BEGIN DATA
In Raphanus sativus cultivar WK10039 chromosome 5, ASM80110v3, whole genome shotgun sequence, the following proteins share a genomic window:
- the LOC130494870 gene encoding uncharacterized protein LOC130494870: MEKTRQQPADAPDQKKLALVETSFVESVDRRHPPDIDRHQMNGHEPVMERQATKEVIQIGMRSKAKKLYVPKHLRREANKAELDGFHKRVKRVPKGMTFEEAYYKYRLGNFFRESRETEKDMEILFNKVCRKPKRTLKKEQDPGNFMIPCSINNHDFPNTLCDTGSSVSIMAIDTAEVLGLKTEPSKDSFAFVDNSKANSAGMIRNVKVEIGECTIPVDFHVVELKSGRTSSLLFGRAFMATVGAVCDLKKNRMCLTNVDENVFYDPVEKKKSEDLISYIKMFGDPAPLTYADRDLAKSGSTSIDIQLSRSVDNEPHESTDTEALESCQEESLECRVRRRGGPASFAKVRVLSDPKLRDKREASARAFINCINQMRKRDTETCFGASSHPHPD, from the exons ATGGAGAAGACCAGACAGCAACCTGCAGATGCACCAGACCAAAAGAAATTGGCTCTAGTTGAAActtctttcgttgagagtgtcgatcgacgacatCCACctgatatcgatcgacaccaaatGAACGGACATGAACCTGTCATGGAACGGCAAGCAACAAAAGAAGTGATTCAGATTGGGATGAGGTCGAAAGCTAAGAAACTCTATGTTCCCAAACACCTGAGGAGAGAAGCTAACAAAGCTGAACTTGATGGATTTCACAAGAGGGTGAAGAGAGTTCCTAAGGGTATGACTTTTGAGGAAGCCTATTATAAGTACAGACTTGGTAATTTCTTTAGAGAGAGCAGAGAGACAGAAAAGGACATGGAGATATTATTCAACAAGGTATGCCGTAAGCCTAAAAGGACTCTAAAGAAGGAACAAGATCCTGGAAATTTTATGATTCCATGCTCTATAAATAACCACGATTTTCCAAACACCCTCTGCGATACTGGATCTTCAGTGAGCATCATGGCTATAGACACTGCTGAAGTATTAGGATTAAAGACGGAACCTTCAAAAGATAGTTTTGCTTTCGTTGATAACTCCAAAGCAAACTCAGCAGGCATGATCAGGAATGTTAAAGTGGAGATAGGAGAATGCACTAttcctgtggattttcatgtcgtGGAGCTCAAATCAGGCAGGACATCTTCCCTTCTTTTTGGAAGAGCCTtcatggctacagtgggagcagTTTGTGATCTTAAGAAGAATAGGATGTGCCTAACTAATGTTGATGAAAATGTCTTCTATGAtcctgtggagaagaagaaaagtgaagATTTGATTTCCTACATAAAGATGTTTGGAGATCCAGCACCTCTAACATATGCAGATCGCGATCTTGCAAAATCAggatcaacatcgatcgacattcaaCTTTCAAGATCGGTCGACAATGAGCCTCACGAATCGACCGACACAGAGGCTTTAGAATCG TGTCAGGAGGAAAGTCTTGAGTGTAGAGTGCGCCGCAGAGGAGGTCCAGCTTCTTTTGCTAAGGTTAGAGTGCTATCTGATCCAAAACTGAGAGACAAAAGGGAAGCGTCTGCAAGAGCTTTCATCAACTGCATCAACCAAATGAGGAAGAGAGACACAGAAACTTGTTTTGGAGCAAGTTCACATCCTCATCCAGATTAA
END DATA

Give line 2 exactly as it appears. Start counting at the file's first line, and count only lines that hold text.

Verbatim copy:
- the LOC130494870 gene encoding uncharacterized protein LOC130494870: MEKTRQQPADAPDQKKLALVETSFVESVDRRHPPDIDRHQMNGHEPVMERQATKEVIQIGMRSKAKKLYVPKHLRREANKAELDGFHKRVKRVPKGMTFEEAYYKYRLGNFFRESRETEKDMEILFNKVCRKPKRTLKKEQDPGNFMIPCSINNHDFPNTLCDTGSSVSIMAIDTAEVLGLKTEPSKDSFAFVDNSKANSAGMIRNVKVEIGECTIPVDFHVVELKSGRTSSLLFGRAFMATVGAVCDLKKNRMCLTNVDENVFYDPVEKKKSEDLISYIKMFGDPAPLTYADRDLAKSGSTSIDIQLSRSVDNEPHESTDTEALESCQEESLECRVRRRGGPASFAKVRVLSDPKLRDKREASARAFINCINQMRKRDTETCFGASSHPHPD, from the exons ATGGAGAAGACCAGACAGCAACCTGCAGATGCACCAGACCAAAAGAAATTGGCTCTAGTTGAAActtctttcgttgagagtgtcgatcgacgacatCCACctgatatcgatcgacaccaaatGAACGGACATGAACCTGTCATGGAACGGCAAGCAACAAAAGAAGTGATTCAGATTGGGATGAGGTCGAAAGCTAAGAAACTCTATGTTCCCAAACACCTGAGGAGAGAAGCTAACAAAGCTGAACTTGATGGATTTCACAAGAGGGTGAAGAGAGTTCCTAAGGGTATGACTTTTGAGGAAGCCTATTATAAGTACAGACTTGGTAATTTCTTTAGAGAGAGCAGAGAGACAGAAAAGGACATGGAGATATTATTCAACAAGGTATGCCGTAAGCCTAAAAGGACTCTAAAGAAGGAACAAGATCCTGGAAATTTTATGATTCCATGCTCTATAAATAACCACGATTTTCCAAACACCCTCTGCGATACTGGATCTTCAGTGAGCATCATGGCTATAGACACTGCTGAAGTATTAGGATTAAAGACGGAACCTTCAAAAGATAGTTTTGCTTTCGTTGATAACTCCAAAGCAAACTCAGCAGGCATGATCAGGAATGTTAAAGTGGAGATAGGAGAATGCACTAttcctgtggattttcatgtcgtGGAGCTCAAATCAGGCAGGACATCTTCCCTTCTTTTTGGAAGAGCCTtcatggctacagtgggagcagTTTGTGATCTTAAGAAGAATAGGATGTGCCTAACTAATGTTGATGAAAATGTCTTCTATGAtcctgtggagaagaagaaaagtgaagATTTGATTTCCTACATAAAGATGTTTGGAGATCCAGCACCTCTAACATATGCAGATCGCGATCTTGCAAAATCAggatcaacatcgatcgacattcaaCTTTCAAGATCGGTCGACAATGAGCCTCACGAATCGACCGACACAGAGGCTTTAGAATCG TGTCAGGAGGAAAGTCTTGAGTGTAGAGTGCGCCGCAGAGGAGGTCCAGCTTCTTTTGCTAAGGTTAGAGTGCTATCTGATCCAAAACTGAGAGACAAAAGGGAAGCGTCTGCAAGAGCTTTCATCAACTGCATCAACCAAATGAGGAAGAGAGACACAGAAACTTGTTTTGGAGCAAGTTCACATCCTCATCCAGATTAA